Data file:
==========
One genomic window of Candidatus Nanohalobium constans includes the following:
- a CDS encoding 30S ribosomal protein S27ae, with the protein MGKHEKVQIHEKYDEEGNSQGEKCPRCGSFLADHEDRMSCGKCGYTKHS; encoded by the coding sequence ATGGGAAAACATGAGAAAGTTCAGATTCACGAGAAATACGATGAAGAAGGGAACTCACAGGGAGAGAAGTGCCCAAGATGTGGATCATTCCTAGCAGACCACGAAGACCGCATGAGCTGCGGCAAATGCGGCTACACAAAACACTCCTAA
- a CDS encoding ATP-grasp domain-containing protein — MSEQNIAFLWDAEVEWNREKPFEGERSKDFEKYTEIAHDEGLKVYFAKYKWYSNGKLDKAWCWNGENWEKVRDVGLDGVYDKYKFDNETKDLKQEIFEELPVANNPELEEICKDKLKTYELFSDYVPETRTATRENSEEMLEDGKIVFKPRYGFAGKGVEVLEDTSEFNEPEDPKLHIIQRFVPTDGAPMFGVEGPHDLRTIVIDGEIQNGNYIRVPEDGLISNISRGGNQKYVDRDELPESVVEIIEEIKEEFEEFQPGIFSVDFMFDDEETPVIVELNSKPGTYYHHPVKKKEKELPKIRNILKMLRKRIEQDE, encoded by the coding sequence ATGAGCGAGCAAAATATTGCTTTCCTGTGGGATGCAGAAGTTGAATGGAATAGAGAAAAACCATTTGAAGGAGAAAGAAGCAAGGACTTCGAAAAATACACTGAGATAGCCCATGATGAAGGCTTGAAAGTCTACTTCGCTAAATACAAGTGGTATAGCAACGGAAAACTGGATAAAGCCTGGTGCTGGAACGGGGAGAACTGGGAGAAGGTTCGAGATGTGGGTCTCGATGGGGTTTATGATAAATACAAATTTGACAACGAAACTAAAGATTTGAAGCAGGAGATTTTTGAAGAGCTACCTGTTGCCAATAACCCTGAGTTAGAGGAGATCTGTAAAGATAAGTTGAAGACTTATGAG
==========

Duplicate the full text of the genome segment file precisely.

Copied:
One genomic window of Candidatus Nanohalobium constans includes the following:
- a CDS encoding 30S ribosomal protein S27ae, with the protein MGKHEKVQIHEKYDEEGNSQGEKCPRCGSFLADHEDRMSCGKCGYTKHS; encoded by the coding sequence ATGGGAAAACATGAGAAAGTTCAGATTCACGAGAAATACGATGAAGAAGGGAACTCACAGGGAGAGAAGTGCCCAAGATGTGGATCATTCCTAGCAGACCACGAAGACCGCATGAGCTGCGGCAAATGCGGCTACACAAAACACTCCTAA
- a CDS encoding ATP-grasp domain-containing protein — MSEQNIAFLWDAEVEWNREKPFEGERSKDFEKYTEIAHDEGLKVYFAKYKWYSNGKLDKAWCWNGENWEKVRDVGLDGVYDKYKFDNETKDLKQEIFEELPVANNPELEEICKDKLKTYELFSDYVPETRTATRENSEEMLEDGKIVFKPRYGFAGKGVEVLEDTSEFNEPEDPKLHIIQRFVPTDGAPMFGVEGPHDLRTIVIDGEIQNGNYIRVPEDGLISNISRGGNQKYVDRDELPESVVEIIEEIKEEFEEFQPGIFSVDFMFDDEETPVIVELNSKPGTYYHHPVKKKEKELPKIRNILKMLRKRIEQDE, encoded by the coding sequence ATGAGCGAGCAAAATATTGCTTTCCTGTGGGATGCAGAAGTTGAATGGAATAGAGAAAAACCATTTGAAGGAGAAAGAAGCAAGGACTTCGAAAAATACACTGAGATAGCCCATGATGAAGGCTTGAAAGTCTACTTCGCTAAATACAAGTGGTATAGCAACGGAAAACTGGATAAAGCCTGGTGCTGGAACGGGGAGAACTGGGAGAAGGTTCGAGATGTGGGTCTCGATGGGGTTTATGATAAATACAAATTTGACAACGAAACTAAAGATTTGAAGCAGGAGATTTTTGAAGAGCTACCTGTTGCCAATAACCCTGAGTTAGAGGAGATCTGTAAAGATAAGTTGAAGACTTATGAG